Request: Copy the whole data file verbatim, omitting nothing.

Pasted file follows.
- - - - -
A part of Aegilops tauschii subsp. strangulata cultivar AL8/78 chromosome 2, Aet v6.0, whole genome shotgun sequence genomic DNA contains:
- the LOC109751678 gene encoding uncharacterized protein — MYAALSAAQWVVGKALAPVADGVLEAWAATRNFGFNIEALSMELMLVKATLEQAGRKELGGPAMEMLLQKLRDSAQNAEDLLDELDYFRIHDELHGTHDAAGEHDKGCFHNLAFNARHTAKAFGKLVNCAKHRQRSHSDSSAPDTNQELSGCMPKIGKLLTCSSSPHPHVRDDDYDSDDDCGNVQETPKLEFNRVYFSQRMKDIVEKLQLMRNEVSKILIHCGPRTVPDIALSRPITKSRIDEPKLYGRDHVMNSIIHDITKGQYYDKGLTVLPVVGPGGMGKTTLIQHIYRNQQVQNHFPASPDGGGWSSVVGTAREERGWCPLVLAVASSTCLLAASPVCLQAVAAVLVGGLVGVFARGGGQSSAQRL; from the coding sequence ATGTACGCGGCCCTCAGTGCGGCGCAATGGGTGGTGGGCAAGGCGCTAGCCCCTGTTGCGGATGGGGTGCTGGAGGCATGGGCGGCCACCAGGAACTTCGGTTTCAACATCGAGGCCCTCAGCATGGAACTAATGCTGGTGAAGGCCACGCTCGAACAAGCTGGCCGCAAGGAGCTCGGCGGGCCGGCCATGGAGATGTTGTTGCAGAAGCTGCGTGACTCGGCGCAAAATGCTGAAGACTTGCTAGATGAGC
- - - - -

A part of Aegilops tauschii subsp. strangulata cultivar AL8/78 chromosome 2, Aet v6.0, whole genome shotgun sequence genomic DNA contains:
- the LOC109751678 gene encoding uncharacterized protein — MYAALSAAQWVVGKALAPVADGVLEAWAATRNFGFNIEALSMELMLVKATLEQAGRKELGGPAMEMLLQKLRDSAQNAEDLLDELDYFRIHDELHGTHDAAGEHDKGCFHNLAFNARHTAKAFGKLVNCAKHRQRSHSDSSAPDTNQELSGCMPKIGKLLTCSSSPHPHVRDDDYDSDDDCGNVQETPKLEFNRVYFSQRMKDIVEKLQLMRNEVSKILIHCGPRTVPDIALSRPITKSRIDEPKLYGRDHVMNSIIHDITKGQYYDKGLTVLPVVGPGGMGKTTLIQHIYRNQQVQNHFPASPDGGGWSSVVGTAREERGWCPLVLAVASSTCLLAASPVCLQAVAAVLVGGLVGVFARGGGQSSAQRL; from the coding sequence ATGTACGCGGCCCTCAGTGCGGCGCAATGGGTGGTGGGCAAGGCGCTAGCCCCTGTTGCGGATGGGGTGCTGGAGGCATGGGCGGCCACCAGGAACTTCGGTTTCAACATCGAGGCCCTCAGCATGGAACTAATGCTGGTGAAGGCCACGCTCGAACAAGCTGGCCGCAAGGAGCTCGGCGGGCCGGCCATGGAGATGTTGTTGCAGAAGCTGCGTGACTCGGCGCAAAATGCTGAAGACTTGCTAGATGAGC